Celebrating Black History Month while reconsidering the Curriculum

October marks Black History Month (BHM) in the UK. Here at Edinburgh Napier Library, we don’t want to miss this opportunity to celebrate the event. After all, the diversity of the ENU student and staff community it’s an up-to-date reflection of how people with African and Caribbean backgrounds keep making our society richer.

This has been the main aim of BHM since it first started being considered in the UK in the late eighties. The celebration, which has evolved over the years, is now observed in all sorts of organizations: from museums to schools, or even care homes, the community honours the cause with exhibitions, arts and crafts, formal events, or local gatherings.

The theme selected for 2023 seems to be one of cross-field impact: “Black History Month 2023 – Celebrating our Sisters”, pays homage to black women whose contributions have been ignored, ideas appropriated, and voices silenced in the past.

The slogan itself transpires a sense of a tribe, or sisterhood, being celebrated.

Black Graduate woman blowing glitter

Photo by Marleena Garris on Unsplash

Decolonisation in the academic field

From a wider perspective, here in the Library, we are working to question the references and sources of information used to build our understanding of the World, Academia, and the Curriculum, much of which is based on colonial beginnings.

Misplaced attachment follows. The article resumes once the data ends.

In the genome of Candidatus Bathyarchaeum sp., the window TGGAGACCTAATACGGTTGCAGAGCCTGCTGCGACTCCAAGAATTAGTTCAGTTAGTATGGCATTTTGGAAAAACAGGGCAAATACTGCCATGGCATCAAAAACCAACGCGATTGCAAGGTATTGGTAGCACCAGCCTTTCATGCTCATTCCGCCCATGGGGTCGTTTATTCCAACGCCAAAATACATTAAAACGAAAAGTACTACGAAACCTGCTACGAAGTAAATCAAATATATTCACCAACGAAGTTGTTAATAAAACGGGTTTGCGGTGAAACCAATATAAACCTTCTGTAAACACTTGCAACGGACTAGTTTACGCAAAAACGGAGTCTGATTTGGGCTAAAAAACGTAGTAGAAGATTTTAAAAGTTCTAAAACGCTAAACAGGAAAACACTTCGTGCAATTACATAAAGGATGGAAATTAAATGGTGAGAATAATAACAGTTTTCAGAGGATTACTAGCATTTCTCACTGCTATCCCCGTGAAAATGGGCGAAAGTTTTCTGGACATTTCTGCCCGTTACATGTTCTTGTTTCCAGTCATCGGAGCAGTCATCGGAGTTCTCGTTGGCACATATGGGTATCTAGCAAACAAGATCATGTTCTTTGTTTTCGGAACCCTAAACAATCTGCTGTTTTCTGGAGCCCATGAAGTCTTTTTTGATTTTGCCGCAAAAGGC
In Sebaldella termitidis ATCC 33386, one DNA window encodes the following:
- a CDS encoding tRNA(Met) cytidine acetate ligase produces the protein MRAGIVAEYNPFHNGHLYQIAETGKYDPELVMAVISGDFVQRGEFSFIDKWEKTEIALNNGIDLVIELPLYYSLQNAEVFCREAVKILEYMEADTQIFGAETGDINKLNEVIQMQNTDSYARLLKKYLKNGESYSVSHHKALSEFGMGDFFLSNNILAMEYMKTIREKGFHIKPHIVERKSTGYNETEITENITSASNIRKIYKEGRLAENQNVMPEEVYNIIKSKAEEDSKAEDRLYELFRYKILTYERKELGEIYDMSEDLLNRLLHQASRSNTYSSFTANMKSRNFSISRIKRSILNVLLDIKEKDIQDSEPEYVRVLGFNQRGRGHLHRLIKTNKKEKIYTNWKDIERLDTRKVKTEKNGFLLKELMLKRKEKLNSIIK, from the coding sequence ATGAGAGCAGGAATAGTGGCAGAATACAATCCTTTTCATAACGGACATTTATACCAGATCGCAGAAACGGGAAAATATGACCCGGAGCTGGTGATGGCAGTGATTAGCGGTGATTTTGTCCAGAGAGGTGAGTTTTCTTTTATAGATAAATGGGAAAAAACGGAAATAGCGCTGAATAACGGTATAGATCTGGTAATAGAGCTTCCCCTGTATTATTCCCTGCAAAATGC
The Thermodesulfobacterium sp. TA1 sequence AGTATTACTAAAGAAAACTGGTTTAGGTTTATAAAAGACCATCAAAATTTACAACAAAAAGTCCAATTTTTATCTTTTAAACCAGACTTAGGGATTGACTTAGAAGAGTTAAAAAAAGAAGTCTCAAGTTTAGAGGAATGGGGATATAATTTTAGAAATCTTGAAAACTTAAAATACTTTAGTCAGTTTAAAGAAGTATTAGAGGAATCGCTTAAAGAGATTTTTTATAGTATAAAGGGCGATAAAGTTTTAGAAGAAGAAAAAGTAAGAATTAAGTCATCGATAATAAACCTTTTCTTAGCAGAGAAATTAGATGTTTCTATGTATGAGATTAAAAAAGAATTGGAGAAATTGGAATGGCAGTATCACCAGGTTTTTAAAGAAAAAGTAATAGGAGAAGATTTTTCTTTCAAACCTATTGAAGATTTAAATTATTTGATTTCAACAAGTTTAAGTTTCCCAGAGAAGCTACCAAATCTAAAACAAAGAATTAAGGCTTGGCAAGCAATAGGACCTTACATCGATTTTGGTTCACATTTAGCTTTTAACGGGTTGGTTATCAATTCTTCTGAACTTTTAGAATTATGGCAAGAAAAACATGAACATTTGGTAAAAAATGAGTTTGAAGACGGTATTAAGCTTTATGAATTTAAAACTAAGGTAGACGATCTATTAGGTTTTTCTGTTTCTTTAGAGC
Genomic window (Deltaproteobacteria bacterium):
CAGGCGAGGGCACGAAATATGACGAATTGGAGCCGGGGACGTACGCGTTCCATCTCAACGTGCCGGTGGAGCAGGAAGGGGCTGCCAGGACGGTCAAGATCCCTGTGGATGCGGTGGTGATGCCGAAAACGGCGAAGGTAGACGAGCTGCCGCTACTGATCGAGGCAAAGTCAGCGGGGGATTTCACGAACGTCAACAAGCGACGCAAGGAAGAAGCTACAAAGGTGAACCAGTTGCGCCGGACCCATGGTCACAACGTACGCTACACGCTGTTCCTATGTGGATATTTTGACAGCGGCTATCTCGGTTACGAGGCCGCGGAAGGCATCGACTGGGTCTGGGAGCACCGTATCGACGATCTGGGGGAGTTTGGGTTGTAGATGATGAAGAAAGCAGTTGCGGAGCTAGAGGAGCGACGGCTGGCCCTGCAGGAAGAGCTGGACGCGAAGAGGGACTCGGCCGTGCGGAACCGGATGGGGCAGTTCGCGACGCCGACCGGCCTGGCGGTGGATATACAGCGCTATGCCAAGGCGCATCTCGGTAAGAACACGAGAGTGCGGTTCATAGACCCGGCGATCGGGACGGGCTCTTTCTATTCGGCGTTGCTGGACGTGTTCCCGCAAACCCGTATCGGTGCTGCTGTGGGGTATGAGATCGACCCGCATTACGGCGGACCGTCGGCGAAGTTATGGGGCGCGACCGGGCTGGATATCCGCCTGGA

The word “Decolonisation”, is in open debate over the last few years, and refers mainly to the process of reviewing those references in an attempt to tackle unconscious biases and prejudices.

While the process of undoing colonizing practices in the educational context is long and wide, there are a few steps being taken at Edinburgh Napier University in that direction. The Library Team has prepared accordingly some material about “Building Inclusive Reading Lists”, to make this learning material as diverse as possible.

Also, there is on the way a Reading List, prepared by the Subject Librarian of the Business School, Keith Walker, which highlights the contribution of Black authors, the Windrush generation, essays on Race and Racism, and other related questions. We will post about it soon.

These small steps, against historical and current challenges like Racism or Discrimination, are just a humble beginning, but we thought that they are worth mentioning.  Furthermore, we wanted to take this opportunity to celebrate and cherish our Black students and work colleagues recognising their success, contributioand recognition in the present and in the future!

By Emi Pastor

Here are links to some of our resources

Building inclusive Reading Lists


Read earlier articles on Black History Month from the blog, such as this article.